The answer can be found, partially, in Levin’s love affair with Locke and Montesquieu. His enthusiasm for these thinkers would be understandable if he presented himself as a mainstream American conservative who calls for a recovery of the ‘old’ individualistic liberal tradition. But that argument is now so prolific as to be predictable, so why not attempt to ‘connect all the dots’—every last one—and shove everyone from Greek philosophers to Karl Marx to Barack Obama (you knew he had to come up) into a tenuous category?
“Big think” arguments are not inherently toxic. They can be intellectually stimulating, and, on rare occasions, genuinely illuminating. Used correctly and carefully, they provide powerful ways of approaching texts, ascribing historical significance, and interpreting the nature of thought itself. True, these systems, as Levin argues—whether it’s Hegel’s notion of freedom’s dialectical progress, Leo Strauss’ esoteric/exoteric division of philosophy, or Oswald Spengler’s attempt at demystifying the morphology of history—can also become substitutes for genuine engagement and turn into self-verifying hermeneutics. But that hardly makes them worthless or insuperably “totalitarian.”
On top of that, one wonders if, at the end of the day, Levin hasn’t fallen for the same tendency he decries so passionately. In expounding his own Grand Theory of Everything, namely by dividing the entire corpus of political theory into a Manichean dualism between “Utopianism” and some unspecified alternative (which actually just looks like a heavily dolled-up American founding), hasn’t he manufactured his own idea-centric outlook?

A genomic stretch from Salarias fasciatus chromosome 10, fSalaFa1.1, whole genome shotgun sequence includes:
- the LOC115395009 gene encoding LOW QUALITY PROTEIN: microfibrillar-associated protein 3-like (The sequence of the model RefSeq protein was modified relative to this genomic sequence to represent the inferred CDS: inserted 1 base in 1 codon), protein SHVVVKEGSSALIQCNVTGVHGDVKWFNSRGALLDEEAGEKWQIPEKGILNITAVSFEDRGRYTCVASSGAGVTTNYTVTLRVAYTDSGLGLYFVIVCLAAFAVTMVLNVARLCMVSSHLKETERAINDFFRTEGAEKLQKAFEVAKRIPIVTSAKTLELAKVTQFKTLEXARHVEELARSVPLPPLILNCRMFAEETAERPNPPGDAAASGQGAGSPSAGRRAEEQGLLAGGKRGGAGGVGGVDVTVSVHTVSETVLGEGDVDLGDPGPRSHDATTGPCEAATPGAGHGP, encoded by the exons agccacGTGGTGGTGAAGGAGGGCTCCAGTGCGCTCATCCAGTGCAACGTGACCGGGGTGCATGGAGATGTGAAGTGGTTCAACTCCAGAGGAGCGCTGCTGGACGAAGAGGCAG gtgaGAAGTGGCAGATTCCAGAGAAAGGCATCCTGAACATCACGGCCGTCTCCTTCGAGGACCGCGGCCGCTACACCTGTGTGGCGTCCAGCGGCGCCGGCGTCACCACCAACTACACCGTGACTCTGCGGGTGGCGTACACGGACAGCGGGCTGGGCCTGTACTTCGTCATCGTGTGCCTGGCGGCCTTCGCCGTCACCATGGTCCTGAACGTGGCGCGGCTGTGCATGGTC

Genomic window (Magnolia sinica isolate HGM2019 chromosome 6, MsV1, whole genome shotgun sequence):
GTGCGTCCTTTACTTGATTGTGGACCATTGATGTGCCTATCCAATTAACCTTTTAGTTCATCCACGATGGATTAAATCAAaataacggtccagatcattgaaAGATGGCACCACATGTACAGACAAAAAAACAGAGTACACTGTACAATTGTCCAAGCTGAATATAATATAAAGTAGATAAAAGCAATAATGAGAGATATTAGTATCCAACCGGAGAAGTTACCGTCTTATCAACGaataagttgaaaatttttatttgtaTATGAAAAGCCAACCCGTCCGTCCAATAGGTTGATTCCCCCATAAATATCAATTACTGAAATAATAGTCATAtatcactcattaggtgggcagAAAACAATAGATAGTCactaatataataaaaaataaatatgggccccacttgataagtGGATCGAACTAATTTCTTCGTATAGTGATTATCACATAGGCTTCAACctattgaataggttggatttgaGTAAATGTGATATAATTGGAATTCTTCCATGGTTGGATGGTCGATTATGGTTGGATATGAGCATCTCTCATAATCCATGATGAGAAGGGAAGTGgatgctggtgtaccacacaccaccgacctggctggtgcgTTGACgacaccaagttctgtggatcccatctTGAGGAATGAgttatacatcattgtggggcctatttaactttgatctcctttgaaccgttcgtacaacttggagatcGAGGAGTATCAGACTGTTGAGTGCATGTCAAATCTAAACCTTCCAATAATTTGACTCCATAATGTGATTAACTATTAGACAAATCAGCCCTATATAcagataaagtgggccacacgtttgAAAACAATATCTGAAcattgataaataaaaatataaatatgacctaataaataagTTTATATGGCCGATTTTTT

The two most prominent choices in American politics today are not, as Levin might like them to be, either Transformation or Skepticism (despite some worn-out bashing of the 20th century progressive movement as the source of America’s corruption, haven’t some right-wingers proven they can be just as ideological and disconnected from their flesh-and-blood neighbors as the left?). There are intriguing alternatives to this stalemate (including more or less coercive forms of communitarianism), but it’s difficult to get to them by caricaturing the history of political theory or crying ‘utopianism’ every time someone advances a critique of seventeenth-century thought. For while we certainly must remain vigilant about not letting our theories overwhelm our humanity, it is also counterproductive (and, yes, finally ideological) to fall into Levin’s kind of intellectual anti-intellectualism.
Matthew Cantirino is a junior fellow at First Things.
Andrew McCarthy, “Dystopia in America” (New Criterion, March 2012)